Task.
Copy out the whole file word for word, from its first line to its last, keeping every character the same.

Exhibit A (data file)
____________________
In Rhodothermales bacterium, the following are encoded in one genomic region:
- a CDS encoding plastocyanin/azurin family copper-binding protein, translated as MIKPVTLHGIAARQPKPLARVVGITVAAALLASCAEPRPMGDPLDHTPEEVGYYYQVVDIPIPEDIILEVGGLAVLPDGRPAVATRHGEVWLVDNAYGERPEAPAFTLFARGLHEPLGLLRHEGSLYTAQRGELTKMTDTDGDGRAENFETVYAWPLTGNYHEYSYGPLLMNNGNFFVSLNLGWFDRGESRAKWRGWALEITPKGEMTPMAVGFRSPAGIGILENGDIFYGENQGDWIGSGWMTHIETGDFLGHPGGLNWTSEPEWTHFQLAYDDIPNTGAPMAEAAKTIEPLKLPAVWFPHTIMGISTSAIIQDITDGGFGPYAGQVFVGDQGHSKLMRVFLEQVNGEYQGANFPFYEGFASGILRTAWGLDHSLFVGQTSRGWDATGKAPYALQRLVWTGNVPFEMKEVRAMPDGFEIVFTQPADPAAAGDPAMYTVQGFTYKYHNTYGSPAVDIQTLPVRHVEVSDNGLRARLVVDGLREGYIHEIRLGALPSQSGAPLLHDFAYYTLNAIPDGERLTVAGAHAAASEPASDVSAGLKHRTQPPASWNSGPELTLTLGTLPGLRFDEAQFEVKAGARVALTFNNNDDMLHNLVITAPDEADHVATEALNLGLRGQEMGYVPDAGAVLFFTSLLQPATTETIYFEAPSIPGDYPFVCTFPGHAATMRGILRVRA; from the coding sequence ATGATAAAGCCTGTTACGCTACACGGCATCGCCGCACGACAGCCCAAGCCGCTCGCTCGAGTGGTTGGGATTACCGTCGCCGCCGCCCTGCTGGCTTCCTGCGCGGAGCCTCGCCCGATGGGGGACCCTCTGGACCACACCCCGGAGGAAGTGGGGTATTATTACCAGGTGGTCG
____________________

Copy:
In Rhodothermales bacterium, the following are encoded in one genomic region:
- a CDS encoding plastocyanin/azurin family copper-binding protein, translated as MIKPVTLHGIAARQPKPLARVVGITVAAALLASCAEPRPMGDPLDHTPEEVGYYYQVVDIPIPEDIILEVGGLAVLPDGRPAVATRHGEVWLVDNAYGERPEAPAFTLFARGLHEPLGLLRHEGSLYTAQRGELTKMTDTDGDGRAENFETVYAWPLTGNYHEYSYGPLLMNNGNFFVSLNLGWFDRGESRAKWRGWALEITPKGEMTPMAVGFRSPAGIGILENGDIFYGENQGDWIGSGWMTHIETGDFLGHPGGLNWTSEPEWTHFQLAYDDIPNTGAPMAEAAKTIEPLKLPAVWFPHTIMGISTSAIIQDITDGGFGPYAGQVFVGDQGHSKLMRVFLEQVNGEYQGANFPFYEGFASGILRTAWGLDHSLFVGQTSRGWDATGKAPYALQRLVWTGNVPFEMKEVRAMPDGFEIVFTQPADPAAAGDPAMYTVQGFTYKYHNTYGSPAVDIQTLPVRHVEVSDNGLRARLVVDGLREGYIHEIRLGALPSQSGAPLLHDFAYYTLNAIPDGERLTVAGAHAAASEPASDVSAGLKHRTQPPASWNSGPELTLTLGTLPGLRFDEAQFEVKAGARVALTFNNNDDMLHNLVITAPDEADHVATEALNLGLRGQEMGYVPDAGAVLFFTSLLQPATTETIYFEAPSIPGDYPFVCTFPGHAATMRGILRVRA; from the coding sequence ATGATAAAGCCTGTTACGCTACACGGCATCGCCGCACGACAGCCCAAGCCGCTCGCTCGAGTGGTTGGGATTACCGTCGCCGCCGCCCTGCTGGCTTCCTGCGCGGAGCCTCGCCCGATGGGGGACCCTCTGGACCACACCCCGGAGGAAGTGGGGTATTATTACCAGGTGGTCG